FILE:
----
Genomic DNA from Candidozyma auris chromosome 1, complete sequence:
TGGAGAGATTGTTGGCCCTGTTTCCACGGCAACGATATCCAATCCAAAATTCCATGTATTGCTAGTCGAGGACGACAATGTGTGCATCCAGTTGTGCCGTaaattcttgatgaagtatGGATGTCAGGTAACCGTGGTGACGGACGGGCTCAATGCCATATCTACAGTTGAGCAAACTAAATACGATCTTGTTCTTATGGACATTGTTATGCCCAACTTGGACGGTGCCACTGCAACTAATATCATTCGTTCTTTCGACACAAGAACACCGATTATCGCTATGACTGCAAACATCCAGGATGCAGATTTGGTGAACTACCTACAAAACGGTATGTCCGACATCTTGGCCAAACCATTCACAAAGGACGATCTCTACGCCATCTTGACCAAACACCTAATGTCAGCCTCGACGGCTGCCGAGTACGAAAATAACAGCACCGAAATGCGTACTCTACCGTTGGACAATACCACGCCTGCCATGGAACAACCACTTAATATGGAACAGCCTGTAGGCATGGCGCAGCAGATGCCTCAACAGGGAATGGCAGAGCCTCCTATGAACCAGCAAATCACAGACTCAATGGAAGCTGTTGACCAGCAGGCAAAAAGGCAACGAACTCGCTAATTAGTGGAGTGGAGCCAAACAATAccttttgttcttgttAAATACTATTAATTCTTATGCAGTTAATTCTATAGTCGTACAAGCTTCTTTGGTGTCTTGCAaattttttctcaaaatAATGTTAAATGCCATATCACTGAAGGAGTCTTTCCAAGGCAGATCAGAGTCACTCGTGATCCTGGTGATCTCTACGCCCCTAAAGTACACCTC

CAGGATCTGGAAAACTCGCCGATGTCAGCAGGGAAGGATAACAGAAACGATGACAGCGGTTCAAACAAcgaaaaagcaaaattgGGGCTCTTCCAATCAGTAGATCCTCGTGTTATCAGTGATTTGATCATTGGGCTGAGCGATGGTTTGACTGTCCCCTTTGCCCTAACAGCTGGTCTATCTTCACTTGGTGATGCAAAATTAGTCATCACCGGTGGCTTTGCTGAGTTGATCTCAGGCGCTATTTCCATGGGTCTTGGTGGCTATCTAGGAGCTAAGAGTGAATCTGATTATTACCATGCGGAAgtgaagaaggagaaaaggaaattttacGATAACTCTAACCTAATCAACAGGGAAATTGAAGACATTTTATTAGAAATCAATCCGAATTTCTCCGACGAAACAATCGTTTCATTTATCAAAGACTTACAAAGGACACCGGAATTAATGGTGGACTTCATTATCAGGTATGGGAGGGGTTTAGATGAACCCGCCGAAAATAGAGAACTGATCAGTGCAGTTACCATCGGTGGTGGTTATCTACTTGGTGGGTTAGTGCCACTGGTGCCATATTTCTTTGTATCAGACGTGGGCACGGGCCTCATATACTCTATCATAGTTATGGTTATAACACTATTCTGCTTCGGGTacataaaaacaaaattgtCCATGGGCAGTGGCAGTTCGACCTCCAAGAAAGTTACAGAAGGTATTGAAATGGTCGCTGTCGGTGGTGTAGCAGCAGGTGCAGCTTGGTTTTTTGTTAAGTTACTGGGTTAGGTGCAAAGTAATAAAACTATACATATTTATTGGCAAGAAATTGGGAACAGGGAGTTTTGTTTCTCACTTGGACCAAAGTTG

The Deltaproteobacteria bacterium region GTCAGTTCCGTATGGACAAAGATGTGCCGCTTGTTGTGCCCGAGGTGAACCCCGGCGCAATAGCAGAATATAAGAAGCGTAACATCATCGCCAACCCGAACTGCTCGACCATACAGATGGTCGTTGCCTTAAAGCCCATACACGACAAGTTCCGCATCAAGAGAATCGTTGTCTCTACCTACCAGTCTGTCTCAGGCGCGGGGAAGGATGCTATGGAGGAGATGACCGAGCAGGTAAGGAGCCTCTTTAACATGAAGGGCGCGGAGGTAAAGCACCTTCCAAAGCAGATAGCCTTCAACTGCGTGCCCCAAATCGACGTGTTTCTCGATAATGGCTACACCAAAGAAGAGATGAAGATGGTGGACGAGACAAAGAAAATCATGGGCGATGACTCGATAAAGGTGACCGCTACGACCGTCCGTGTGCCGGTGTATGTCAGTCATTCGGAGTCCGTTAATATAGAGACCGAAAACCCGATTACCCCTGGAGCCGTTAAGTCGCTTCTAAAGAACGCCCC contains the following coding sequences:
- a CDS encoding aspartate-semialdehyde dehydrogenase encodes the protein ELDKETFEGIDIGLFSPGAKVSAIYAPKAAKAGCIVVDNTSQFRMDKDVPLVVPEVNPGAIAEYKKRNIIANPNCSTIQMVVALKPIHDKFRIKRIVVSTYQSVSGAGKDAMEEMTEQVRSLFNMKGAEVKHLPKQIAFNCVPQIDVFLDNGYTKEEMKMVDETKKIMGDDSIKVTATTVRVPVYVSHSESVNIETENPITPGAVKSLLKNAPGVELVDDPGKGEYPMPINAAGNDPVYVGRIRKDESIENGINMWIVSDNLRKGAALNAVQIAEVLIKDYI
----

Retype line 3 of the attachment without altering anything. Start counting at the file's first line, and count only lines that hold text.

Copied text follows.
CAGGATCTGGAAAACTCGCCGATGTCAGCAGGGAAGGATAACAGAAACGATGACAGCGGTTCAAACAAcgaaaaagcaaaattgGGGCTCTTCCAATCAGTAGATCCTCGTGTTATCAGTGATTTGATCATTGGGCTGAGCGATGGTTTGACTGTCCCCTTTGCCCTAACAGCTGGTCTATCTTCACTTGGTGATGCAAAATTAGTCATCACCGGTGGCTTTGCTGAGTTGATCTCAGGCGCTATTTCCATGGGTCTTGGTGGCTATCTAGGAGCTAAGAGTGAATCTGATTATTACCATGCGGAAgtgaagaaggagaaaaggaaattttacGATAACTCTAACCTAATCAACAGGGAAATTGAAGACATTTTATTAGAAATCAATCCGAATTTCTCCGACGAAACAATCGTTTCATTTATCAAAGACTTACAAAGGACACCGGAATTAATGGTGGACTTCATTATCAGGTATGGGAGGGGTTTAGATGAACCCGCCGAAAATAGAGAACTGATCAGTGCAGTTACCATCGGTGGTGGTTATCTACTTGGTGGGTTAGTGCCACTGGTGCCATATTTCTTTGTATCAGACGTGGGCACGGGCCTCATATACTCTATCATAGTTATGGTTATAACACTATTCTGCTTCGGGTacataaaaacaaaattgtCCATGGGCAGTGGCAGTTCGACCTCCAAGAAAGTTACAGAAGGTATTGAAATGGTCGCTGTCGGTGGTGTAGCAGCAGGTGCAGCTTGGTTTTTTGTTAAGTTACTGGGTTAGGTGCAAAGTAATAAAACTATACATATTTATTGGCAAGAAATTGGGAACAGGGAGTTTTGTTTCTCACTTGGACCAAAGTTG